Thousands of key workers died during the pandemic looking after us.
In the public services nurses, care workers, cleaners and more made the ultimate sacrifice to help others.
This was all the more heart-breaking because for years before COVID-19, these public service workers have been undervalued, underpaid and mainly invisible.
Years of neglect made the effect of the pandemic so much worse. One example of that neglect was the PPE shortage that emerged when the pandemic hit.
Another is the fragmented nature of care services for the elderly and vulnerable – where staff frequently experience low pay, insecure employment and impossible workloads to manage.
In our NHS a shortage of nurses and other key staff means there are fewer people to look after patients.
This is the result of more than 10 years of spending cuts and austerity. The damage to all the vital services that make our communities strong and resilient, including schools, policing and local government, is plain to see.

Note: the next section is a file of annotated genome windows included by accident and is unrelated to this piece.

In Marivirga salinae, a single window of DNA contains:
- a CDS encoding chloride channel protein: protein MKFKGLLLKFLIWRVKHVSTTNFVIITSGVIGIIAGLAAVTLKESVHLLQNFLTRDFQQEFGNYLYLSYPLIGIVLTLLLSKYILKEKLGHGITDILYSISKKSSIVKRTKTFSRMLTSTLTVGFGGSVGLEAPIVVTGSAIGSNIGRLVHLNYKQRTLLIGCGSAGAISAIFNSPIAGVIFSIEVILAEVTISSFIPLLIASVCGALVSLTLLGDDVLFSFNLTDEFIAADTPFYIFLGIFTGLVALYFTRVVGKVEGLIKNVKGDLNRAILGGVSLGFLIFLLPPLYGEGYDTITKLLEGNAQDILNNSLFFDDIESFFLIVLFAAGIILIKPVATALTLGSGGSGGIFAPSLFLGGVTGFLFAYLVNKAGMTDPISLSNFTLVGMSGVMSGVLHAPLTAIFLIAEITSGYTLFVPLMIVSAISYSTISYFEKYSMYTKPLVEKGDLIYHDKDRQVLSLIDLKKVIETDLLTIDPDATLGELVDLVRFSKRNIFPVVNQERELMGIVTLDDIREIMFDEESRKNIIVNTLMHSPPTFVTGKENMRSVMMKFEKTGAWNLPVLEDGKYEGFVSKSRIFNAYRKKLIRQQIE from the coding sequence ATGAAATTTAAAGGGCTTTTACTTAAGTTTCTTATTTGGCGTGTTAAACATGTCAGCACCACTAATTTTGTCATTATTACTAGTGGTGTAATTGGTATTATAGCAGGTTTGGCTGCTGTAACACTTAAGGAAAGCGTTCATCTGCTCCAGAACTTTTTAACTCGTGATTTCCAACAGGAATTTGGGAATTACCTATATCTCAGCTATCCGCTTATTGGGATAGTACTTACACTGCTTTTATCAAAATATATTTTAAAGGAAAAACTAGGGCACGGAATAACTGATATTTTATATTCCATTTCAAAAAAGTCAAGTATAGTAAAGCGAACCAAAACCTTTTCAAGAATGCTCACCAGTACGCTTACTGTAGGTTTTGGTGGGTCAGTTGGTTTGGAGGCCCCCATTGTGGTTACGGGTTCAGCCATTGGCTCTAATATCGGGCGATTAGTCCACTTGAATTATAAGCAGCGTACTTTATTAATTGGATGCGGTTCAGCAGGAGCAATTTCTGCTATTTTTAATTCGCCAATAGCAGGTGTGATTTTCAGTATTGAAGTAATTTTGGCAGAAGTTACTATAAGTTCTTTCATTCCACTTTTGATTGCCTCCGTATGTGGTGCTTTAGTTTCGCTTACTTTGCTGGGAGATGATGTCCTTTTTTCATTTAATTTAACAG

Despite all this, key workers in our public services pulled through for all of us.
As we begin to return to normal, it’s crucial for all of us that the same mistakes aren’t made again and we don’t return to undervaluing our public services and the people who provide them.
This autumn, politicians in Westminster, Holyrood, Cardiff and Stormont will be making important decisions about the future funding of our public services
Early signs suggest the UK government wants to pitch the public sector against private sector and will ignore long term structural problems that got us to where we are now.